Ruby Gallagher, Cathal Healy and Zoey Hallinan from Ballysteen NS look forward to Easter Picture: Michael Cowhey
THIS Easter weekend is a cracking time to be in Limerick with a feast of sport and entertainment on the cards.
All eyes will be on Thomond Park this Saturday for Guinness Pro12 action when Munster take on Ulster in their bid to secure a home semi-final for the league. Thousands will travel to the northside stadium to enjoy the game, which kicks off at 3pm.
And there will be no Easter Eggs for Limerick’s hurlers on Sunday, when they line out against Galway in the Gaelic Grounds. Between 8,000 and 10,000 people are expected to attend the Allianz League semi-final fixture. The Limerick lads will be hoping for an Easter Sunday win to secure their place in the league final a week later.
Kerry Group’s annual Rás Mumhan will dip into West Limerick this Easter Saturday during a 130km cycle, as part of a total 500km over four gruelling days.
Listowel is the starting point for the Saturday outing, and riders will continue into Ballylongford, Tarbert, Glin, up the hill out of Athea for the first of three times, onto Carrigkerry, Ardagh, and Foynes.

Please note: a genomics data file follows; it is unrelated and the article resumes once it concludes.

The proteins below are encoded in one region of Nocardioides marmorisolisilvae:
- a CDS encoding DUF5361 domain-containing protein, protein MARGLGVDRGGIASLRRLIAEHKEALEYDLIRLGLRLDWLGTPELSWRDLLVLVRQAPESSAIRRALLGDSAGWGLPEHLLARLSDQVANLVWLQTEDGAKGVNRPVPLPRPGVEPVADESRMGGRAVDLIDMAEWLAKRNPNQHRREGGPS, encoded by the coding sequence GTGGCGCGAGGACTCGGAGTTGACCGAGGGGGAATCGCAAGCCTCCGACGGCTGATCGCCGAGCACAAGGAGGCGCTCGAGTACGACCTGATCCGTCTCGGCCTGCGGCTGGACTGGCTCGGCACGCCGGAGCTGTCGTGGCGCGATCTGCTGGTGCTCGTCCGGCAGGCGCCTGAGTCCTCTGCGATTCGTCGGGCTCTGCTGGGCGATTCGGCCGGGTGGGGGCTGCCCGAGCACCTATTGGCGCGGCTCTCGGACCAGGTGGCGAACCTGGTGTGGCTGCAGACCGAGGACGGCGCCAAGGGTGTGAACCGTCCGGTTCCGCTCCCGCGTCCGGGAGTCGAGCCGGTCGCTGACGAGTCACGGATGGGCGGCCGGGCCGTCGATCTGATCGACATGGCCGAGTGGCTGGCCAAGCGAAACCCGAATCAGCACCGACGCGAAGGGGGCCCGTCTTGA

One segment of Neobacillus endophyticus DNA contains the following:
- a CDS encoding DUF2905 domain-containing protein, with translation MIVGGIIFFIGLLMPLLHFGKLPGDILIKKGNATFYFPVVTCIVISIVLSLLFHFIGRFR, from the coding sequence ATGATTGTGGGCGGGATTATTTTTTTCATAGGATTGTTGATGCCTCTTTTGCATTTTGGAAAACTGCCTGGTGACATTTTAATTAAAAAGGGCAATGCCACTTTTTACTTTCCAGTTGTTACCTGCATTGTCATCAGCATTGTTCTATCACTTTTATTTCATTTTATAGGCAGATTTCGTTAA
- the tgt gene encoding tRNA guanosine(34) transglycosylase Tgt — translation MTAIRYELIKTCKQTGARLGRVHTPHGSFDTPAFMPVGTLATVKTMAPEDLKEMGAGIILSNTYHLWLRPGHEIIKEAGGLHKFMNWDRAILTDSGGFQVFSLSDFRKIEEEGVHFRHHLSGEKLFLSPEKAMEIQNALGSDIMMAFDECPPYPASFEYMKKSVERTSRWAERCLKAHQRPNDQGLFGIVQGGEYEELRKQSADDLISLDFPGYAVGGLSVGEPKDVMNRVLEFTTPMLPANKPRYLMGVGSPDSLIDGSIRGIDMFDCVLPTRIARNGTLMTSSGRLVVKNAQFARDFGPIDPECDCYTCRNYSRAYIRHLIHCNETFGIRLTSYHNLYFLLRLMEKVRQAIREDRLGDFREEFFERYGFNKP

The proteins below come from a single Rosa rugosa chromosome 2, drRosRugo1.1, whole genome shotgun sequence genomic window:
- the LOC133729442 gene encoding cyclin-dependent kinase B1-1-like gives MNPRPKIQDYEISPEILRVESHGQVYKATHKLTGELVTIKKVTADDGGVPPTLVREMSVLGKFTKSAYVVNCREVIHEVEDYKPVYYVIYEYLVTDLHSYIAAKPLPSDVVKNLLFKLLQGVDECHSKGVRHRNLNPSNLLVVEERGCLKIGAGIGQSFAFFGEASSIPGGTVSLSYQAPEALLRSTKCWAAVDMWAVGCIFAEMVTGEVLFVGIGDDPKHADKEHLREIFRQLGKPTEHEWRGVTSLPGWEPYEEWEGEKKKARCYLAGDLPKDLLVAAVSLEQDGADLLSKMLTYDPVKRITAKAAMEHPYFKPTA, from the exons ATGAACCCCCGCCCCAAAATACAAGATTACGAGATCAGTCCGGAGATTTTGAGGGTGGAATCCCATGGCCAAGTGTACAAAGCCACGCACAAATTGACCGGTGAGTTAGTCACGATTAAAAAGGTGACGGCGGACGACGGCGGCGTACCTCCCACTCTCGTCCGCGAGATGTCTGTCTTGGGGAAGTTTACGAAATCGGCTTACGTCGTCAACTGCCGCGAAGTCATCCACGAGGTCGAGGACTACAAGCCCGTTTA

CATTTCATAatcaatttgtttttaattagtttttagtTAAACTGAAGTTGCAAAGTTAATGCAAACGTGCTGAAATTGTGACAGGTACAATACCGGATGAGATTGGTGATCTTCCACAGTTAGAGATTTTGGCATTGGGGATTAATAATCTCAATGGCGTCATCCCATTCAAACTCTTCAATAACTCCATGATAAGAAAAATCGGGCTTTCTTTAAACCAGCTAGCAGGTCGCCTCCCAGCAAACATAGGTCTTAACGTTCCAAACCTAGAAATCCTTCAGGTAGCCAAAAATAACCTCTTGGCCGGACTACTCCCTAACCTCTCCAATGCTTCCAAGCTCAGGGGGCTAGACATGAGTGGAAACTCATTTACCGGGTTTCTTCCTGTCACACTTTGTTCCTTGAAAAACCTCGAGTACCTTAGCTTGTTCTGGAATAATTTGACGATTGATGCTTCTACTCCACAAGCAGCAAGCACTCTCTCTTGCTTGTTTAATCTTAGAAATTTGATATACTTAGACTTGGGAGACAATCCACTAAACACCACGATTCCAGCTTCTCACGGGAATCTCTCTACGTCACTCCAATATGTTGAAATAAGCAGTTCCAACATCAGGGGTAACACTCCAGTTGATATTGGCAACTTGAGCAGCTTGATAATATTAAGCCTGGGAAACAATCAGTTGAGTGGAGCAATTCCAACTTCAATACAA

The cyclists will then face the big climb in Glin again, before going on to Athea a second time, then on to a 25km finishing circuit through Carrigkerry and back to finish up the hill out of Athea.
King John’s Castle will host a fancy dress Mad Hatter party on Easter Sunday between 12pm and 4pm.
Of course no matter where you are there will be a religious service nearby during what is the most holy weekend of the year for the faithful.
The children of Limerick, and adults too, will undoubtedly be very excited for the arrival of the Easter Bunny early on Sunday morning with treats of the chocolate variety.
And three junior infants grabbed the early chance to break out on the last day of school, with chocolate eggs and a special guest rabbit.
Four-year-old Zoey Hallinan may just have spoiled her dinner as she enjoyed an Easter Egg at Ballysteen National School on the last day before the Easter holidays, along with her classmates Ruby Gallagher, 5, and Cathal Healy, 6.
And excitement was running high in the small school with the visit of a five-year-old white rabbit, who was happy to sit back and enjoy the attention.
The acquisition of a health promotion flag in Ballysteen NS on the same day must mean that diets are generally good, but an exception was made in favour of some chocolate goodies.
- See the Limerick Leader for more details on the religious ceremonies in the city and county